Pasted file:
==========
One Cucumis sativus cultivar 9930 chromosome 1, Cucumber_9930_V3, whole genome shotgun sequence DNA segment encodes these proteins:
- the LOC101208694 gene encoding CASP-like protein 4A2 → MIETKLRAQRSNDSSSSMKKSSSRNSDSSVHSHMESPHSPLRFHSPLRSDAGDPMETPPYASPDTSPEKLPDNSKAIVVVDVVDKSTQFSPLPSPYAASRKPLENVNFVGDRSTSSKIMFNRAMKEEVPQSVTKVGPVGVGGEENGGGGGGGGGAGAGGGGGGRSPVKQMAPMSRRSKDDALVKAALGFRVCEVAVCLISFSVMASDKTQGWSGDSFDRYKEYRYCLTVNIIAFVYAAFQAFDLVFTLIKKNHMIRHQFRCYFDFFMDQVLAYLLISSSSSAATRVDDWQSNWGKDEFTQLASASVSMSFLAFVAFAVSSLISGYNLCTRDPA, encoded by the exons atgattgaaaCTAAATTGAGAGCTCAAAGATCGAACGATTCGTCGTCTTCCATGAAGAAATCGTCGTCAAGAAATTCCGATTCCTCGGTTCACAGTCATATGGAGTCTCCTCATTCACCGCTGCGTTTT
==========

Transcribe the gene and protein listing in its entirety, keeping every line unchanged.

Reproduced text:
One Cucumis sativus cultivar 9930 chromosome 1, Cucumber_9930_V3, whole genome shotgun sequence DNA segment encodes these proteins:
- the LOC101208694 gene encoding CASP-like protein 4A2 → MIETKLRAQRSNDSSSSMKKSSSRNSDSSVHSHMESPHSPLRFHSPLRSDAGDPMETPPYASPDTSPEKLPDNSKAIVVVDVVDKSTQFSPLPSPYAASRKPLENVNFVGDRSTSSKIMFNRAMKEEVPQSVTKVGPVGVGGEENGGGGGGGGGAGAGGGGGGRSPVKQMAPMSRRSKDDALVKAALGFRVCEVAVCLISFSVMASDKTQGWSGDSFDRYKEYRYCLTVNIIAFVYAAFQAFDLVFTLIKKNHMIRHQFRCYFDFFMDQVLAYLLISSSSSAATRVDDWQSNWGKDEFTQLASASVSMSFLAFVAFAVSSLISGYNLCTRDPA, encoded by the exons atgattgaaaCTAAATTGAGAGCTCAAAGATCGAACGATTCGTCGTCTTCCATGAAGAAATCGTCGTCAAGAAATTCCGATTCCTCGGTTCACAGTCATATGGAGTCTCCTCATTCACCGCTGCGTTTT